The challenge I had as a therapist (not to mention as a human being) was to look beyond surface presentations, what I “thought” I knew and see my client’s situation/feelings/thinking not only from their perspective but within a larger framework.
Being a therapist was a gift. It forever helped me understand that perception always informs and colors my experiences, to look for larger patterns and see beyond what appears “obvious”. Most of the time I can see blessings behind every tragedy, and opportunities created with every mistake & mis-step.
Drawing, too, is about perspective. This session the class was so crowded I had to sit closer to the model stand than usual. It forced me to draw what my eye actually saw rather than what I thought I saw. For example, In the first drawing the foot (or my outline of the foot) is as long as his head – simply because his foot was closer to me.
Bet you can tell what was eye-level to me in this next drawing!
This last sketch was a 2 minute quick warm-up which always begins the drawing sessions to help our hands loosen up and draw what our eyes actually see not what our brains think we see.
Judy Formatocollects people – from bus rides, parties, meetings and invites them to her “POP” gatherings – Painting on the Patio. Yesterday I met her collection of very talented and welcoming women who have been meeting for 3 years to paint, chat and share resources.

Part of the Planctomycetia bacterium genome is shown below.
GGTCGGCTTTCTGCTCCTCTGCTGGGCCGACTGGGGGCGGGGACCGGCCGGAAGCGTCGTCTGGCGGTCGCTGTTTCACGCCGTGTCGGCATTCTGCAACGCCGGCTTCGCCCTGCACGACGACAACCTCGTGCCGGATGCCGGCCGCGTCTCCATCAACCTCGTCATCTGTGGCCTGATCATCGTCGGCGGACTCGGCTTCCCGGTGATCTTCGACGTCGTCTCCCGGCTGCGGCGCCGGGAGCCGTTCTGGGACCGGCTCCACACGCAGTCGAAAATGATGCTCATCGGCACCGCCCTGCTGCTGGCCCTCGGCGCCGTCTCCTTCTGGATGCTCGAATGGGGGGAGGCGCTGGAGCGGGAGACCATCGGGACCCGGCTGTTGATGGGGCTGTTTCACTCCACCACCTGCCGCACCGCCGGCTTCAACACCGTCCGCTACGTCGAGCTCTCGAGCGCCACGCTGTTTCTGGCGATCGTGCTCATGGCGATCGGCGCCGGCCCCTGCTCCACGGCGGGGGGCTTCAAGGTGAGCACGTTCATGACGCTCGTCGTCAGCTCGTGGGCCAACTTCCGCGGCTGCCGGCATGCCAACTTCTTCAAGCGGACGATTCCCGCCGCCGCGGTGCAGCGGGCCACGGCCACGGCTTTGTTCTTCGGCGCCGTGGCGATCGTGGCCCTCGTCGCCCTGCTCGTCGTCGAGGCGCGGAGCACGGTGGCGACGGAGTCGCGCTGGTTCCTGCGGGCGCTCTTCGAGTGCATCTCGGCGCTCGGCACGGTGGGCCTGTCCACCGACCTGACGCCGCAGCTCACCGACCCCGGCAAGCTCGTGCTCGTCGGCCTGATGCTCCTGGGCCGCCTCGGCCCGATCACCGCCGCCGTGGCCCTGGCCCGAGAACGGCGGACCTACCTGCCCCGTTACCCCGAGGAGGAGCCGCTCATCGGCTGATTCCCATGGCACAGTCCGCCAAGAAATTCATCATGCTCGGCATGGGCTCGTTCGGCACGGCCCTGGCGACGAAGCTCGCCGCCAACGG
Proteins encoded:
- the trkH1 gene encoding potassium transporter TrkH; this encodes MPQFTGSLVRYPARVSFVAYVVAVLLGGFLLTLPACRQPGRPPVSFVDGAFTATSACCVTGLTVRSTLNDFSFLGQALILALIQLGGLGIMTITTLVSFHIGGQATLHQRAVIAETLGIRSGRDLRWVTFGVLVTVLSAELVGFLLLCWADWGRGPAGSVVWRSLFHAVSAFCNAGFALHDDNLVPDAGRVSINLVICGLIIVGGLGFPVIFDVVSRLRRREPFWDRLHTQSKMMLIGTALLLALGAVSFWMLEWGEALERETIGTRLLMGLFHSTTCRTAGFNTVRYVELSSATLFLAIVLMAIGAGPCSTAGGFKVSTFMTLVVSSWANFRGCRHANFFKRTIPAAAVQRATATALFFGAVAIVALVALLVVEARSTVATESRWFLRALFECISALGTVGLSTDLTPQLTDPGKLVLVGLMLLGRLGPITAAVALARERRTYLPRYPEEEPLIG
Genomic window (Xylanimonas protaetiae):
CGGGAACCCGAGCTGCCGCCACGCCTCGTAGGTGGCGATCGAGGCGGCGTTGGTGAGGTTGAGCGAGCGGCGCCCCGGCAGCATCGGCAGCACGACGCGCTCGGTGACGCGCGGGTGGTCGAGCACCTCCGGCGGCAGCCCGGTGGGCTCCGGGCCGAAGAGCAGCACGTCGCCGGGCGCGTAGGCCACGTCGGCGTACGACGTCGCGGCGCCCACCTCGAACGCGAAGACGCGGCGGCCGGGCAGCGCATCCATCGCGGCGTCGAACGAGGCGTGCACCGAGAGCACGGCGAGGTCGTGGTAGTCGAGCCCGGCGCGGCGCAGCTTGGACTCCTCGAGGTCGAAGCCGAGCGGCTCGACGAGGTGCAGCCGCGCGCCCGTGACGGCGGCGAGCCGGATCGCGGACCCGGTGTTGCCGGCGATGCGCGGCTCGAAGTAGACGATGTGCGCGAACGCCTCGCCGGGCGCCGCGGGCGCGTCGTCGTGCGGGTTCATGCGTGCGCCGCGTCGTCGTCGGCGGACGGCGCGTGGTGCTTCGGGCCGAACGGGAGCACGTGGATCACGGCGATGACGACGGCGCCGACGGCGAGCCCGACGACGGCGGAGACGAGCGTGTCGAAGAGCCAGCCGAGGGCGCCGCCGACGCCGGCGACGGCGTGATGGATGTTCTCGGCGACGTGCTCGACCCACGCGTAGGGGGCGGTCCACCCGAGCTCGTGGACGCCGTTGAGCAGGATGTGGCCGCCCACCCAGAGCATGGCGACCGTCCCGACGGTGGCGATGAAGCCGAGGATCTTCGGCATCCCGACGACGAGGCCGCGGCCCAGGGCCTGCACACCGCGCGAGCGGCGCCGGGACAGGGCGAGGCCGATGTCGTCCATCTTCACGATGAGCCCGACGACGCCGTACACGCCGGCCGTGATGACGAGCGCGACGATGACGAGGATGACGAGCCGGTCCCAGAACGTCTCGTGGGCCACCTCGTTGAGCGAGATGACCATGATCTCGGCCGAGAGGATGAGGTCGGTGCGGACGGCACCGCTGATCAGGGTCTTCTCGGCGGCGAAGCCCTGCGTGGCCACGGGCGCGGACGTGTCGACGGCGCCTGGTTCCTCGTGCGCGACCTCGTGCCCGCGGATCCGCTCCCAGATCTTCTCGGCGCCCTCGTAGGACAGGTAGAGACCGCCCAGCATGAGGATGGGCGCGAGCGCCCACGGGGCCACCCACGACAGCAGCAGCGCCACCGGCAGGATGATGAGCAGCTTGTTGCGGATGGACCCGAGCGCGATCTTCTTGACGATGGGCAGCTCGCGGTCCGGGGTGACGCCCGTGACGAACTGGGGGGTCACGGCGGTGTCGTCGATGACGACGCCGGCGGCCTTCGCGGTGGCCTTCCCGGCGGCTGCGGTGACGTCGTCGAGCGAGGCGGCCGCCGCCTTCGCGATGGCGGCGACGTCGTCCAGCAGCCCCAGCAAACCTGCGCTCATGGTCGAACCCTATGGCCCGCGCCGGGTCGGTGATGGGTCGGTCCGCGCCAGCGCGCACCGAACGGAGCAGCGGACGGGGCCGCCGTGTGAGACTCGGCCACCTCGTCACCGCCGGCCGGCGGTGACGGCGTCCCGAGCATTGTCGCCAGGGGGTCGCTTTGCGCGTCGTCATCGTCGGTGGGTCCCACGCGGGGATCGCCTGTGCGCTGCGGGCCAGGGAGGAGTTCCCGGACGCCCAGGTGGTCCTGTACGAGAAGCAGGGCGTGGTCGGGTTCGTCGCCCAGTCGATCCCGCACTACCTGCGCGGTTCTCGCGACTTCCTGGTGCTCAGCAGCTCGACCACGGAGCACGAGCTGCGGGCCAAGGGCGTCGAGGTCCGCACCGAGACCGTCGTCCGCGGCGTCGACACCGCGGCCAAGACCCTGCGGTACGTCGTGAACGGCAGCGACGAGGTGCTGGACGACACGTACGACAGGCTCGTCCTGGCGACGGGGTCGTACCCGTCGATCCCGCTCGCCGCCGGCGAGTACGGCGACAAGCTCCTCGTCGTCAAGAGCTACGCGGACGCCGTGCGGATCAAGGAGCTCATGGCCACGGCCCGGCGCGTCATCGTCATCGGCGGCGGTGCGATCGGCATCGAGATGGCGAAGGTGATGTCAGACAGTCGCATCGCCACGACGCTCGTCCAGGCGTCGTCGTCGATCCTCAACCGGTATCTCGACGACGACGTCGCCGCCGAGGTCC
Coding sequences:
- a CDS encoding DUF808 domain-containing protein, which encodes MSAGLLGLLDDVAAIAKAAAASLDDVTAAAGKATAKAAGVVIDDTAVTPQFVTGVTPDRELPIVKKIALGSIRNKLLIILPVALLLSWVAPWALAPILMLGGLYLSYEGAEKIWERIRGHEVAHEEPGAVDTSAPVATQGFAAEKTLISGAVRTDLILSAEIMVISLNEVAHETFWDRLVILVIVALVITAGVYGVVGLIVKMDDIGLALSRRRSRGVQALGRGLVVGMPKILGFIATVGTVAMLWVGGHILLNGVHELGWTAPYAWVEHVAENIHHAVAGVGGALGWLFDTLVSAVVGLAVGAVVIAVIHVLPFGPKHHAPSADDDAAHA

Most of the women were doing water-color. I experimented with my newly purchased pastels to color two of my quickie life drawing sketches I had done in class.
The afternoon was topped off with wine and snacks. Judy served a verrrrry tasty egg plant dip that had zing from some delicious pepper sauce imported by the family fine Italian food companyFormato Brothers.
You’ve not heard from me for a while. It’s not that I’ve forgotten YOU it’s just that I’ve had nothing inspiring me and for those of you who have followed my blog for a long time know it’s ultimately ALL ABOUT ME.
Yesterday I started a summer art class – life drawing.Drawing still-lifes and such (you know the kind where the instructor wants you to draw a block of wood, a vase with an artificial flower and a porcelain doll who stares straight ahead with malice in her eye) just isn’t my “thing”. I’ve got nothing against still-lifes mind you (my life has been still on more than one occasion) but I prefer real flesh.
Here’s my first foray into real flesh since my one life drawing class in 1966. I was pleased . . . with the drawings, of course.